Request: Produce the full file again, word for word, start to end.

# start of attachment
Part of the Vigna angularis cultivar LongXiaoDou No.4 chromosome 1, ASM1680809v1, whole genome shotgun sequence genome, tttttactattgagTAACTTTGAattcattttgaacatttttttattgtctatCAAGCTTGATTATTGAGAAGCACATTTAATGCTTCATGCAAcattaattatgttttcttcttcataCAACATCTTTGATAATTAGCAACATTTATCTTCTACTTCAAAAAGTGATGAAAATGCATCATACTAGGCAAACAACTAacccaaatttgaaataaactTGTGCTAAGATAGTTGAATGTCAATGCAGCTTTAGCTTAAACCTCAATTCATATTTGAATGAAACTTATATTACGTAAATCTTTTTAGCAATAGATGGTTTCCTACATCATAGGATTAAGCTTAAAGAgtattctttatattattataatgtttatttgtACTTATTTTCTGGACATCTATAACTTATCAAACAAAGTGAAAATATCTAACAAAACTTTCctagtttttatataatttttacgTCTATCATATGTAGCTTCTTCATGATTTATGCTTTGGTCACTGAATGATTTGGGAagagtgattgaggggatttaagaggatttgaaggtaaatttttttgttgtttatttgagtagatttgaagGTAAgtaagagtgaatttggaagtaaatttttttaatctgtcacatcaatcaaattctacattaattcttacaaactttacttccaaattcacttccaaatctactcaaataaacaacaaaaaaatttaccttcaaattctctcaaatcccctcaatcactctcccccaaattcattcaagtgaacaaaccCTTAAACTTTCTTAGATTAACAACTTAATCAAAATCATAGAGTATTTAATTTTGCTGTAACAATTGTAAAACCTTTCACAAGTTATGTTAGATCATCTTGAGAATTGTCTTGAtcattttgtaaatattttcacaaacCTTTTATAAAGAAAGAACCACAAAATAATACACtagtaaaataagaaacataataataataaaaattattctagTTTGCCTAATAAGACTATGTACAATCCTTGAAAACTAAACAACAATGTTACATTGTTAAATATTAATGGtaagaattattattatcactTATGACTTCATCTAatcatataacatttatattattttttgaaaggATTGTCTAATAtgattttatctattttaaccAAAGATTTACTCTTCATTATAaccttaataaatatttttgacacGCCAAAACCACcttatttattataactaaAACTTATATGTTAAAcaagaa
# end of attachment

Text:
Part of the Vigna angularis cultivar LongXiaoDou No.4 chromosome 1, ASM1680809v1, whole genome shotgun sequence genome, tttttactattgagTAACTTTGAattcattttgaacatttttttattgtctatCAAGCTTGATTATTGAGAAGCACATTTAATGCTTCATGCAAcattaattatgttttcttcttcataCAACATCTTTGATAATTAGCAACATTTATCTTCTACTTCAAAAAGTGATGAAAATGCATCATACTAGGCAAACAACTAacccaaatttgaaataaactTGTGCTAAGATAGTTGAATGTCAATGCAGCTTTAGCTTAAACCTCAATTCATATTTGAATGAAACTTATATTACGTAAATCTTTTTAGCAATAGATGGTTTCCTACATCATAGGATTAAGCTTAAAGAgtattctttatattattataatgtttatttgtACTTATTTTCTGGACATCTATAACTTATCAAACAAAGTGAAAATATCTAACAAAACTTTCctagtttttatataatttttacgTCTATCATATGTAGCTTCTTCATGATTTATGCTTTGGTCACTGAATGATTTGGGAagagtgattgaggggatttaagaggatttgaaggtaaatttttttgttgtttatttgagtagatttgaagGTAAgtaagagtgaatttggaagtaaatttttttaatctgtcacatcaatcaaattctacattaattcttacaaactttacttccaaattcacttccaaatctactcaaataaacaacaaaaaaatttaccttcaaattctctcaaatcccctcaatcactctcccccaaattcattcaagtgaacaaaccCTTAAACTTTCTTAGATTAACAACTTAATCAAAATCATAGAGTATTTAATTTTGCTGTAACAATTGTAAAACCTTTCACAAGTTATGTTAGATCATCTTGAGAATTGTCTTGAtcattttgtaaatattttcacaaacCTTTTATAAAGAAAGAACCACAAAATAATACACtagtaaaataagaaacataataataataaaaattattctagTTTGCCTAATAAGACTATGTACAATCCTTGAAAACTAAACAACAATGTTACATTGTTAAATATTAATGGtaagaattattattatcactTATGACTTCATCTAatcatataacatttatattattttttgaaaggATTGTCTAATAtgattttatctattttaaccAAAGATTTACTCTTCATTATAaccttaataaatatttttgacacGCCAAAACCACcttatttattataactaaAACTTATATGTTAAAcaagaa